Skip to comments.SCOTUS decision thread for Monday, June 25th, 2012 (10am EDT)
Posted on 06/25/2012 3:10:01 AM PDT by Perdogg
1. Az Immigration Case
2. Stolen Valor Act
3. ObamaCare Mandate
4. ObamaCare Severability
I like it! I wonder if Arizona could solicit contributions like those to build a border fence or pay Sheriff Joe's legal fees?
They'll give some lip service to "finding a comprehensive solution," but attacking the problem directly simply won't happen. The hispanics are in too great a number and their political impact is too powerful now.
“Under the provision, Arizona law enforcement officers may arrest lawfully present immigrants for crimes committed outside the state”
Huge problems with section 6.
I thought you said this was about controlling illegal immigrants, not legal ones. AZ can arrest legal immigrants for breaking their own laws. TX can arrest legal immigrants for breaking TX laws.
I disagree with you that 6 was a core component. It doesn’t even touch illegal immigrants whatsoever. It does however, grant AZ unconstitutional powers over naturalization.
If the federal government were to uphold AZ setting its own laws, then other states would follow suit, and likely as not, laws which would provide them with visa waivers, cards, etc.
Section 3 was meant to enforce existing federal immigration law. It is a giant leap that other states could issue visa waviers, cards, etc, which are in direct conflict with existing federal immigration law. States are expressly prohibited from doing such things by the Constitution.
AZ would turn over those apprehended to federal immigration authorities for their disposal. AZ is not setting its own laws, but mirroring federal law just like states do with kidnapping, bank robberies, etc.
These immigrants would now be legal and AZ couldnt enforce their own provisions to deport them.
AZ 1070 doesn't authorize the deportation of anyone. Just like every other state, they are handed over to ICE, which then makes that determination thru federal immigration courts. You are misrepresenting what is in AZ 1070.
Just ship them there. It’s been done before to highlight the problem. The core problem is lack of federal enforcement. Anything AZ does to put the spotlight on Reid and Obama is going to put the attention where it belongs.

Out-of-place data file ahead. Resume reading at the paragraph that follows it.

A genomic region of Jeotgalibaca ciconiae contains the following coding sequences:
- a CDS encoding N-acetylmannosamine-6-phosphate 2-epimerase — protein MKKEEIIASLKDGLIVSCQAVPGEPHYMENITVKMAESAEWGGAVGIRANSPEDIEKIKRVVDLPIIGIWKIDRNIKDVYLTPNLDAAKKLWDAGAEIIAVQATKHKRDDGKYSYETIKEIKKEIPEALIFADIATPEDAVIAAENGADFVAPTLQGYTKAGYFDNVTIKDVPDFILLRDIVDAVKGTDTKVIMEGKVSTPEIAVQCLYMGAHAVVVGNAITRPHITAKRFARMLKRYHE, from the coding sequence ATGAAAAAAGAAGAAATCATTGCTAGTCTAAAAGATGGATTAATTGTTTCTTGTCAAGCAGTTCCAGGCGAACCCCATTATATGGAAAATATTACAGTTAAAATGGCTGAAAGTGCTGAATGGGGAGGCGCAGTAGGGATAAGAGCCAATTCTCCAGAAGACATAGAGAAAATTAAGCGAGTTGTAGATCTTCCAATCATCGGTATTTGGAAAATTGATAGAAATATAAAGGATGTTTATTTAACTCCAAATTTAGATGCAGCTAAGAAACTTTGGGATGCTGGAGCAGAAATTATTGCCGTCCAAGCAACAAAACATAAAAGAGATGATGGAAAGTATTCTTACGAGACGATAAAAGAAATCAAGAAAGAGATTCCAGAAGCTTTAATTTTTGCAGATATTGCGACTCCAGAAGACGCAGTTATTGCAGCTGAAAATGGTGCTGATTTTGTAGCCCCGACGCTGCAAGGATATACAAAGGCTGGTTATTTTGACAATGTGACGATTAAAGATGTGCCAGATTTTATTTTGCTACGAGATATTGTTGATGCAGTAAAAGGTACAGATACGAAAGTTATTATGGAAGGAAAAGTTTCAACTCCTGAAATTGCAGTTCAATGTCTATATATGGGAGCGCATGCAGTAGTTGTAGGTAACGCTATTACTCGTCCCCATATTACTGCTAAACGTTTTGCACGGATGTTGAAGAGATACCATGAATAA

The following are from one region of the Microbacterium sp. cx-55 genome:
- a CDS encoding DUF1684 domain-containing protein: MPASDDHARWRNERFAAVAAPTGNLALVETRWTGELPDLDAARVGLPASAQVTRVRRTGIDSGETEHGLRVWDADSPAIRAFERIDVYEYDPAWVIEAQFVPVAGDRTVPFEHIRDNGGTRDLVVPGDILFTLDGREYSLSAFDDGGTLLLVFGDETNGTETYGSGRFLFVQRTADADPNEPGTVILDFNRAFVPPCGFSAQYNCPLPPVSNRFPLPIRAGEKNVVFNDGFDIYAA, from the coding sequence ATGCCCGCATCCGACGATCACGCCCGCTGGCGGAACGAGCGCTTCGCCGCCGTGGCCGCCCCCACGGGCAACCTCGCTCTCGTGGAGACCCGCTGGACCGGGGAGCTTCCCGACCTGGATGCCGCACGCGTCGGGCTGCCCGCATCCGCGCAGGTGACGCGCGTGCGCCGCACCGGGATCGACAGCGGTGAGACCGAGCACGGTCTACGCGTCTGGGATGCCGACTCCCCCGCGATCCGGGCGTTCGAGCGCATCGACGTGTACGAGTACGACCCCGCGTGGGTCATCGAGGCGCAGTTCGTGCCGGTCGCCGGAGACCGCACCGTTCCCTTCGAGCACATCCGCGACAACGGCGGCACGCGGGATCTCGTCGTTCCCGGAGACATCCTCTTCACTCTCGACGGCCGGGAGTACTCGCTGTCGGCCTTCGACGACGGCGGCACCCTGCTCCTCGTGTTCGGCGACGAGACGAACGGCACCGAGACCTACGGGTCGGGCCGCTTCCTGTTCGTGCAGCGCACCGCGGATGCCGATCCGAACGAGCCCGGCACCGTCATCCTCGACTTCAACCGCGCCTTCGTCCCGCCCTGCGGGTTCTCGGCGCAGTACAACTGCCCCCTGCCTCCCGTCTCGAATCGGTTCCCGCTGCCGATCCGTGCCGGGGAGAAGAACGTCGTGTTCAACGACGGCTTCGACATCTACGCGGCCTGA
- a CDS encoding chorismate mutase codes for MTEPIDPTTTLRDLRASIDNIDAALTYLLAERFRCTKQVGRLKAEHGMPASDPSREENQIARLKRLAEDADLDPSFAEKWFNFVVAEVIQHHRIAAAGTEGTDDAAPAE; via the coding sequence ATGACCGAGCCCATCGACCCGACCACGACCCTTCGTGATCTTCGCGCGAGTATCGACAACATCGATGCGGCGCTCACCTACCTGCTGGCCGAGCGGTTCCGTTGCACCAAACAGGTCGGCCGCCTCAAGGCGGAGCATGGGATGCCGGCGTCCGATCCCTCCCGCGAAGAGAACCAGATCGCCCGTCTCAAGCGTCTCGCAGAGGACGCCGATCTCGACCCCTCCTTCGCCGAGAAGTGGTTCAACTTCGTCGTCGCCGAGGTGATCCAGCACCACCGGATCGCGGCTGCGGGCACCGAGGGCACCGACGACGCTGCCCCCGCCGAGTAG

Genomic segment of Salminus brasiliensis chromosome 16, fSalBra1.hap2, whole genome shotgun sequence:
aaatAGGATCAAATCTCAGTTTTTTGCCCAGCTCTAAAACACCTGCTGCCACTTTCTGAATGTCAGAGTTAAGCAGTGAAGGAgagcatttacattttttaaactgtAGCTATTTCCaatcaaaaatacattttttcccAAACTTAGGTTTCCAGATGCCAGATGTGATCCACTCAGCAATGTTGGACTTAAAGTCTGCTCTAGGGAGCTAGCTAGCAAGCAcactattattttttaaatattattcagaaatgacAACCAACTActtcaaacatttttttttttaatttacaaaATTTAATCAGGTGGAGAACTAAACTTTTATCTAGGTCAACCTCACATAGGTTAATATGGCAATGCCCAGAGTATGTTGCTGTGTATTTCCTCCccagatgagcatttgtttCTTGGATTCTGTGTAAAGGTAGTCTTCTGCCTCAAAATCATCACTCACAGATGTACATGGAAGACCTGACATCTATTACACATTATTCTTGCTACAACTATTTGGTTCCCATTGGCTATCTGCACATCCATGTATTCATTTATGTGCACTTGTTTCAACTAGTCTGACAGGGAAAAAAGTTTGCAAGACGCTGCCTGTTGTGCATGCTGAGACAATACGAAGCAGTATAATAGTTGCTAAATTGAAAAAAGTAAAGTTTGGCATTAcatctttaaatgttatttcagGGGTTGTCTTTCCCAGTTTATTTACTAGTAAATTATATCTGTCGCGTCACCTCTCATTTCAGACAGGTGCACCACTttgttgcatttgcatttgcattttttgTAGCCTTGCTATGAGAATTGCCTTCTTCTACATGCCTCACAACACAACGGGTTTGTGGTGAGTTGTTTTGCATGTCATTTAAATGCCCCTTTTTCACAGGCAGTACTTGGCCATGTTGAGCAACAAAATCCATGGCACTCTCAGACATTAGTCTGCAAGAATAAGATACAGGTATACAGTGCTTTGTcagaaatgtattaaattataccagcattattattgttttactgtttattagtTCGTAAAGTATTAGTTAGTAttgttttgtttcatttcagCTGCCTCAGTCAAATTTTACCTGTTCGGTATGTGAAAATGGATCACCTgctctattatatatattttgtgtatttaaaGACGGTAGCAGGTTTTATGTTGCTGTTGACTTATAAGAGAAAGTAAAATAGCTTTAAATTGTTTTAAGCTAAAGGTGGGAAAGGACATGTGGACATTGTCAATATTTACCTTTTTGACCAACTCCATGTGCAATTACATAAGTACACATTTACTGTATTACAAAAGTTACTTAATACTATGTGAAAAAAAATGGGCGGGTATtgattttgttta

What do you think Obama is going to do when he sees newspaper headlines, “Arizona ships illegal immigrants to DC”?
In addition to any violation of federal law, a person is guilty of willful failure to complete or carry an alienregistration document if the person is in violation of 8
It is beyond question that a State may make violation of federal law a violation of state law as well. We have held that to be so even when the interest protected is a distinctively federal interest, such as protection of the dignity of the national flag, see Halter v. Nebraska, 205 U. S. 34 (1907), or protection of the Federal Governments ability to recruit soldiers, Gilbert v. Minnesota, 254 U. S. 325 (1920). [T]he State is not inhibited from making the nationalpurposes its own purposes to the extent of exerting its police power to prevent its own citizens from obstructingthe accomplishment of such purposes. Id., at 331 (internal quotation marks omitted). Much more is that so when, as here, the State is protecting its own interest, the integrity of its borders. And we have said that explicitly with regard to illegal immigration: Despite the exclusive federal control of this Nations borders, we cannot conclude that the States are without any power to deter the influxof persons entering the United States against federal law,and whose numbers might have a discernible impact ontraditional state concerns. Plyler v. Doe, 457 U. S. 202, 228, n. 23 (1982).